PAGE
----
How Much Does a Kayak Weigh?

Kayaks come in so many freakin’ shapes, sizes, and weights that it can be confusing to know which one you want or things to consider if you’re a beginner.

An important part of purchasing a kayak is knowing how much it will weigh so that you can think about how you will transport it and what weight will be good for the type of water activity you’ll be engaged in the most.

Also, what your kayak is made of and how big it is will determine how much it weighs. Let’s have a looksie.

How Much Do Kayaks Weigh?

Generally, the more features and material a kayak has, the heavier it will be. I own an inflatable kayak, a 3 person kayak, and a fishing kayak, each one suiting whatever plans I have!

Inflatable kayaks are usually lightest but also the least stable and require frequent maintenance. Recreational plastic kayaks weigh somewhere around 45-60 pounds (20-27 kg), while ultra-lightweight plastic models can come in at under 30 pounds (13.6 kg).

Sit-on-top kayaks can weigh anywhere from 40 to 70 pounds (18–32 kg).

Fiberglass and composite kayaks are designed for speed, agility, and stability but also come with a higher price tag. Generally, they weigh between 50–100 pounds (22–45 kg), depending on the construction and style.

Touring kayaks are designed for longer trips but also more stability in choppy waters. Typically, they weigh between 50–90 pounds (22–41 kg).

It’s important to keep in mind that these weight estimates are rough guidelines only. Different models can vary significantly according to size, construction, and features so to understand how these factors can affect the weight of a kayak, let’s learn through some details.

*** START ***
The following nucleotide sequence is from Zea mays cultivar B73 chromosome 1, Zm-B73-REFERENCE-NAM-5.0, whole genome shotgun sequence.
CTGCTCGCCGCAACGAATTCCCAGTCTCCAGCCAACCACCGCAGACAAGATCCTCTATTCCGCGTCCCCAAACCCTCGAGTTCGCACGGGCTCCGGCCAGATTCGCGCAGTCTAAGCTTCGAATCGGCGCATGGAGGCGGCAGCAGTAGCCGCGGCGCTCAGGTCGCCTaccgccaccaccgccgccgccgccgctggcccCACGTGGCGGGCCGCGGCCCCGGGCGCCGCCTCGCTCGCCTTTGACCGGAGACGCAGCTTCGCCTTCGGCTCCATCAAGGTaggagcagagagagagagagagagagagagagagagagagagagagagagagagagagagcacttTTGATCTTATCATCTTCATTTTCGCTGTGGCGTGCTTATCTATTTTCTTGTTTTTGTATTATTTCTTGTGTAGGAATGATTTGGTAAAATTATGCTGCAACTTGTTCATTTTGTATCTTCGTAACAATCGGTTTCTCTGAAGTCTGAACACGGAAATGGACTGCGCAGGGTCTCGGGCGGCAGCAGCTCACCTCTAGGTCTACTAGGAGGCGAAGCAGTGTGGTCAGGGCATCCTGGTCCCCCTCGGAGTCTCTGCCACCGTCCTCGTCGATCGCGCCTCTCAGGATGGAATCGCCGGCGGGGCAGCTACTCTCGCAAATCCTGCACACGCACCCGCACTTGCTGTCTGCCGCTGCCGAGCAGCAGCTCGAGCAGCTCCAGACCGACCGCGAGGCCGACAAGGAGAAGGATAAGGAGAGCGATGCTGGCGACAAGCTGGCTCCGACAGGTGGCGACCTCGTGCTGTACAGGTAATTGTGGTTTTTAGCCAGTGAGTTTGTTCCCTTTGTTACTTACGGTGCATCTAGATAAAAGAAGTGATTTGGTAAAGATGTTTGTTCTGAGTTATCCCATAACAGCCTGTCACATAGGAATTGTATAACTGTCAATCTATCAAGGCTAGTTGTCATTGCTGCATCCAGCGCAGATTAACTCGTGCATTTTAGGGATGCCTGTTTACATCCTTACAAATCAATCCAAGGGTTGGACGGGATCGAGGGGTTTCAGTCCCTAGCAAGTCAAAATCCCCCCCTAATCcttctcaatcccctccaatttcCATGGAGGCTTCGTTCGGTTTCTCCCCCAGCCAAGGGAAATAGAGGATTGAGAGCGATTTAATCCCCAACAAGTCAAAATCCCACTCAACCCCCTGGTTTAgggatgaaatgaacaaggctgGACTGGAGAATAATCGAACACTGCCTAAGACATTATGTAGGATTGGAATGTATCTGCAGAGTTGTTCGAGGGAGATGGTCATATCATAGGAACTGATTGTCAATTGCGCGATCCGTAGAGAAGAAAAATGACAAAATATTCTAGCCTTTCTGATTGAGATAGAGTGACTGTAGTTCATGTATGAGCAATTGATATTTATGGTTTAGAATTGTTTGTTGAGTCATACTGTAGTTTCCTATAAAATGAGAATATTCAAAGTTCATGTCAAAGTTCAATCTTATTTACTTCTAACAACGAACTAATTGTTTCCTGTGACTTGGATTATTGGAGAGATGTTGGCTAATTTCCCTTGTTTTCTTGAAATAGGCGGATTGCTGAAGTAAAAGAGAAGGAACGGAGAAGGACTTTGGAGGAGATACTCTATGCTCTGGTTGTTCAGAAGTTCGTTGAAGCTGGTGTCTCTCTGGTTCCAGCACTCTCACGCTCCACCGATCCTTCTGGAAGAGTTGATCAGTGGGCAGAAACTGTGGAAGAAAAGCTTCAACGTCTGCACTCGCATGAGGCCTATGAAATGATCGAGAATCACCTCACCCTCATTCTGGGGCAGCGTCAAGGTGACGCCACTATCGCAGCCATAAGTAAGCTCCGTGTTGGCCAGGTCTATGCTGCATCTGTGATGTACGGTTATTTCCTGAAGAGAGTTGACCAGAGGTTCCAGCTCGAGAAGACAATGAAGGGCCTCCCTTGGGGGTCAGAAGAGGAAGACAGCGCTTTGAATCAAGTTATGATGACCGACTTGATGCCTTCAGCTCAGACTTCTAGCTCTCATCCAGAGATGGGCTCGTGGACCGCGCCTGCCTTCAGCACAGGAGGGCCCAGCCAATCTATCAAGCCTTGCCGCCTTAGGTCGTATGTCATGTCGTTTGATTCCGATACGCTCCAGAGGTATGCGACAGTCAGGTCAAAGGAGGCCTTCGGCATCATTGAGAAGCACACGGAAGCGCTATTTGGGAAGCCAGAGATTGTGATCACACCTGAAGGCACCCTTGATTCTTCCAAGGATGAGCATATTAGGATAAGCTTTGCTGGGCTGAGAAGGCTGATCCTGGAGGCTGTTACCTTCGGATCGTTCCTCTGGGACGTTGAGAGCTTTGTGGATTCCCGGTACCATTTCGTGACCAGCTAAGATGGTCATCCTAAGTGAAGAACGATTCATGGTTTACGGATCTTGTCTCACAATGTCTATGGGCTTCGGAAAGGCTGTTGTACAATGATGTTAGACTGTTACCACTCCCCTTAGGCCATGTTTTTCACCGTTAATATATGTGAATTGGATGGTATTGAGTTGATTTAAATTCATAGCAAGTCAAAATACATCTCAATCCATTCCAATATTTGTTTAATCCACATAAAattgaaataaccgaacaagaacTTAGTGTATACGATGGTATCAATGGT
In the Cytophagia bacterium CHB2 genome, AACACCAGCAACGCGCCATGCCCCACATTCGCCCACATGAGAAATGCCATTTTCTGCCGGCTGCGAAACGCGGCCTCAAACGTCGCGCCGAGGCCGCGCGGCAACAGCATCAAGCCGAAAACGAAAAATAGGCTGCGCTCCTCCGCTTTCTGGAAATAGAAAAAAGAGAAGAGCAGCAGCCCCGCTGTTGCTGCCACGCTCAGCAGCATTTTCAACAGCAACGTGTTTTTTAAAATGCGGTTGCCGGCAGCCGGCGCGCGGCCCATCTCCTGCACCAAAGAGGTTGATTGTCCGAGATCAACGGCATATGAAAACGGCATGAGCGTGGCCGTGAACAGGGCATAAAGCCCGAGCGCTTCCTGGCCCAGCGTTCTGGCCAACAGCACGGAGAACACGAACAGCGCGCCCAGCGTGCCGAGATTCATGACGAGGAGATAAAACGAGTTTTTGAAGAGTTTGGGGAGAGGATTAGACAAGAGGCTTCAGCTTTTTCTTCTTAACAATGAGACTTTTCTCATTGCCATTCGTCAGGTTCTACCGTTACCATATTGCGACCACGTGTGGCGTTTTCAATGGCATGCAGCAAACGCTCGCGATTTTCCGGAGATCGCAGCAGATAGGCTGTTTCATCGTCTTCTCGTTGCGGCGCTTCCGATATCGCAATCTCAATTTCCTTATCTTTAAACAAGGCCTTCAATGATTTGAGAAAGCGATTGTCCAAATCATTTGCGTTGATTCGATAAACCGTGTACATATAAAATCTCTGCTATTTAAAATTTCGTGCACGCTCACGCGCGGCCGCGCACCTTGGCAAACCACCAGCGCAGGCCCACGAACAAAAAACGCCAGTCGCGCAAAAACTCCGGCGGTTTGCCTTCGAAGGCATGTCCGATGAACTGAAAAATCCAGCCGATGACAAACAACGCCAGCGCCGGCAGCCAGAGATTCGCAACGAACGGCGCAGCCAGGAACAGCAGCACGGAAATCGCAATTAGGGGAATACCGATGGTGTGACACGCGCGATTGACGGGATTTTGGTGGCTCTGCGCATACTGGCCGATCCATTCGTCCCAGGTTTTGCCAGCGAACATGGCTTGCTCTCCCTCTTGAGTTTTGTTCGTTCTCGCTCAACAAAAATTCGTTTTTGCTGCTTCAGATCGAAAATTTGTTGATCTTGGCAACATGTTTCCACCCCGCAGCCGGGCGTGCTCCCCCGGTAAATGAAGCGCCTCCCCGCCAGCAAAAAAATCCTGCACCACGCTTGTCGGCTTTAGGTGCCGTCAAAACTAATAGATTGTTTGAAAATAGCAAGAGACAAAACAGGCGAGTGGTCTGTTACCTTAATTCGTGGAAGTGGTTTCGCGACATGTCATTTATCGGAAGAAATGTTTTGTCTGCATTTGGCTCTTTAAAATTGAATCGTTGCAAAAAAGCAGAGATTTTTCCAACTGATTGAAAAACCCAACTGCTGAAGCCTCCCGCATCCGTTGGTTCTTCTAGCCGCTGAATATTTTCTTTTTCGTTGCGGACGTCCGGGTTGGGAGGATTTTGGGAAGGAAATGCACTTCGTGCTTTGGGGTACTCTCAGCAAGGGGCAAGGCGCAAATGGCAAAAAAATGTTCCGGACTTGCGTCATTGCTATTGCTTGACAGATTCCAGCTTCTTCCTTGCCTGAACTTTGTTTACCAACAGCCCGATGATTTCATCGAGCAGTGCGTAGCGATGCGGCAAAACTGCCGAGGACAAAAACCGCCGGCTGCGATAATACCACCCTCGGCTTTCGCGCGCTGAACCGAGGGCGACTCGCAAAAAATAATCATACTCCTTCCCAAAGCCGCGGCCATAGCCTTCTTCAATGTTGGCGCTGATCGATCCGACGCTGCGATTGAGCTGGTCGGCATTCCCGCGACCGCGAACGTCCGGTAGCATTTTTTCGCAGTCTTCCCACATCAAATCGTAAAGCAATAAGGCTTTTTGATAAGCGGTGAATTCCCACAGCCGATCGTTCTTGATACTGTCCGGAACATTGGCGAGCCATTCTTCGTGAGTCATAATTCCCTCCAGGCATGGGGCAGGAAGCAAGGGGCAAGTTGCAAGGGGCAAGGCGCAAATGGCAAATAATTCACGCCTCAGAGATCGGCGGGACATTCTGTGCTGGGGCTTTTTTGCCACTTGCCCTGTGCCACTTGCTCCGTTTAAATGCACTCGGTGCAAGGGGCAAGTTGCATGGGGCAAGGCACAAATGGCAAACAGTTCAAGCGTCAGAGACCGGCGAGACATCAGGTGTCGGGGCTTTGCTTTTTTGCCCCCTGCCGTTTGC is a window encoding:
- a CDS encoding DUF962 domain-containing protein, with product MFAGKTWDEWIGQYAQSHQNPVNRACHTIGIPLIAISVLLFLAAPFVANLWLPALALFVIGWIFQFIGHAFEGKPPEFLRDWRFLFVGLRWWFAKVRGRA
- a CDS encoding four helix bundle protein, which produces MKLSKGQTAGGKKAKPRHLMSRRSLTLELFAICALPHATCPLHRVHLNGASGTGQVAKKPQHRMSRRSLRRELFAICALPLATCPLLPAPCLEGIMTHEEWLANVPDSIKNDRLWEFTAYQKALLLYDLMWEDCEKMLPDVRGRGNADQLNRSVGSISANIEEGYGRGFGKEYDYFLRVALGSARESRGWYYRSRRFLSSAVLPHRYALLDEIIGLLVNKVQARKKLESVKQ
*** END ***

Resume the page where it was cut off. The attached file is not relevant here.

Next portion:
3 Main Factors that Affect the Weight of a Kayak

When it comes to how heavy or light a kayak is, it boils down to three main factors:

Factor #1: Materials

Kayaks are made with different materials that can be either hard or soft.

For instance, inflatables will weigh the least, under 20 pounds, and will be the easiest to transport. In comparison, rotomolded or polyethylene kayaks are the heaviest, made with the toughest materials and can weigh up to over 100 pounds, making them the hardest to transport.

In between would be the fiberglass (composite), kevlar (composite), carbon fiber (composite), thermoform (a plastic that is between polyethylene and composite), wood, polycarbonate (clear kayaks), and folding kayaks (polyurethane, pvc, or nitrylon). Hopefully, now you get the idea about how many types of materials a kayak can be made with and how much those can affect the weight.

Folding and inflatable kayaks are made of lightweight materials, so although they would be extremely easy to transport and store, they would also be more prone to damage in the water. These types of kayaks would be better suited for days on the lake or pond.

Factor #2: Size

a family enjoying their sit-on-kayak

*Coughcough* So, in this case, size truly does matter!

This is another factor that will determine the weight of the kayak. Longer kayaks usually weigh more than shorter ones but are definitely better for cruising and have more room for storage.

However, it all depends on the depth of the cockpit, the number of seats, how much weight it can hold, and the accessories that may come with the kayak.

Factor #3: Purpose

kayaking in the ocean

Lastly, you should consider the purpose of your kayak.

If it’s just for fun during vacation, sit-on-tops are often used and are lighter than touring or racing kayaks since they don’t have as many features or need for a lot of storage. They usually weigh 10-40 pounds, depending on the size.

Touring or tandem kayaks, designed for longer stays on the water, can weigh up to 75 or more pounds and be equipped with rudders or skegs. Mid-range racing kayaks are small but heavy, weighing between 25-75 pounds or more; it’s best to have a more sturdy kayak for rapids in case you hit any rocks or other debris.

Things to Consider

The weight of a kayak does matter, especially when it comes to portability and maneuverability. Generally speaking, lighter kayaks are faster and easier to paddle and therefore are more popular for recreational use. However, heavier kayaks tend to be more durable and stable than their lighter counterparts, making them the ideal choice for ocean touring or whitewater kayaking.